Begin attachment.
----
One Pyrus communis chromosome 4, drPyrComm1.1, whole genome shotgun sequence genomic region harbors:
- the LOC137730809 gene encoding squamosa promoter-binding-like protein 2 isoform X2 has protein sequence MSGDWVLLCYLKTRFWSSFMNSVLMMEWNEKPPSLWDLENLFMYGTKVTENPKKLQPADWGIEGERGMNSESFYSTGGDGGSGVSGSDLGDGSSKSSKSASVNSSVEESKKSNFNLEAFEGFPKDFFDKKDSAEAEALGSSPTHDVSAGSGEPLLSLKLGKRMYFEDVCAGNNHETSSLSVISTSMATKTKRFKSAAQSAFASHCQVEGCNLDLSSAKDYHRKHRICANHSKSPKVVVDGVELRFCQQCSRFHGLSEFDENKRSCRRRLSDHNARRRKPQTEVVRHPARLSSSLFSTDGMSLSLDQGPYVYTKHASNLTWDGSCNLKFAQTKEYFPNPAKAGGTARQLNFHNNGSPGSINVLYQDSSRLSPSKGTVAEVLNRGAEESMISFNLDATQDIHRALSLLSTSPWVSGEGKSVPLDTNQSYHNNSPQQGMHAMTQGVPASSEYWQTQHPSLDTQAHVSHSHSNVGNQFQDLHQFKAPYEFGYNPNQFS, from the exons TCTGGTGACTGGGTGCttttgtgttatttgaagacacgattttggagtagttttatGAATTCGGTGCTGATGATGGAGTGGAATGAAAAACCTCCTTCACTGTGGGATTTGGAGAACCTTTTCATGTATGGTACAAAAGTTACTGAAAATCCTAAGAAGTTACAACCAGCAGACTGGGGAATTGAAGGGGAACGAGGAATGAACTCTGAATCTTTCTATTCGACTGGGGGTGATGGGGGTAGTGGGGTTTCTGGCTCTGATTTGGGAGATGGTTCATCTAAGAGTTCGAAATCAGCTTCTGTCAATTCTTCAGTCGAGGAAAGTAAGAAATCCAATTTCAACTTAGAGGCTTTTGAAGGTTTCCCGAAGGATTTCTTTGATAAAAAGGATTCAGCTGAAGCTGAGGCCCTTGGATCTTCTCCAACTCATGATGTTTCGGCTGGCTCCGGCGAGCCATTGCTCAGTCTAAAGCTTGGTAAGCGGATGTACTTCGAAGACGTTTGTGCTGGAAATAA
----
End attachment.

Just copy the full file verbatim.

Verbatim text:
One Pyrus communis chromosome 4, drPyrComm1.1, whole genome shotgun sequence genomic region harbors:
- the LOC137730809 gene encoding squamosa promoter-binding-like protein 2 isoform X2 has protein sequence MSGDWVLLCYLKTRFWSSFMNSVLMMEWNEKPPSLWDLENLFMYGTKVTENPKKLQPADWGIEGERGMNSESFYSTGGDGGSGVSGSDLGDGSSKSSKSASVNSSVEESKKSNFNLEAFEGFPKDFFDKKDSAEAEALGSSPTHDVSAGSGEPLLSLKLGKRMYFEDVCAGNNHETSSLSVISTSMATKTKRFKSAAQSAFASHCQVEGCNLDLSSAKDYHRKHRICANHSKSPKVVVDGVELRFCQQCSRFHGLSEFDENKRSCRRRLSDHNARRRKPQTEVVRHPARLSSSLFSTDGMSLSLDQGPYVYTKHASNLTWDGSCNLKFAQTKEYFPNPAKAGGTARQLNFHNNGSPGSINVLYQDSSRLSPSKGTVAEVLNRGAEESMISFNLDATQDIHRALSLLSTSPWVSGEGKSVPLDTNQSYHNNSPQQGMHAMTQGVPASSEYWQTQHPSLDTQAHVSHSHSNVGNQFQDLHQFKAPYEFGYNPNQFS, from the exons TCTGGTGACTGGGTGCttttgtgttatttgaagacacgattttggagtagttttatGAATTCGGTGCTGATGATGGAGTGGAATGAAAAACCTCCTTCACTGTGGGATTTGGAGAACCTTTTCATGTATGGTACAAAAGTTACTGAAAATCCTAAGAAGTTACAACCAGCAGACTGGGGAATTGAAGGGGAACGAGGAATGAACTCTGAATCTTTCTATTCGACTGGGGGTGATGGGGGTAGTGGGGTTTCTGGCTCTGATTTGGGAGATGGTTCATCTAAGAGTTCGAAATCAGCTTCTGTCAATTCTTCAGTCGAGGAAAGTAAGAAATCCAATTTCAACTTAGAGGCTTTTGAAGGTTTCCCGAAGGATTTCTTTGATAAAAAGGATTCAGCTGAAGCTGAGGCCCTTGGATCTTCTCCAACTCATGATGTTTCGGCTGGCTCCGGCGAGCCATTGCTCAGTCTAAAGCTTGGTAAGCGGATGTACTTCGAAGACGTTTGTGCTGGAAATAA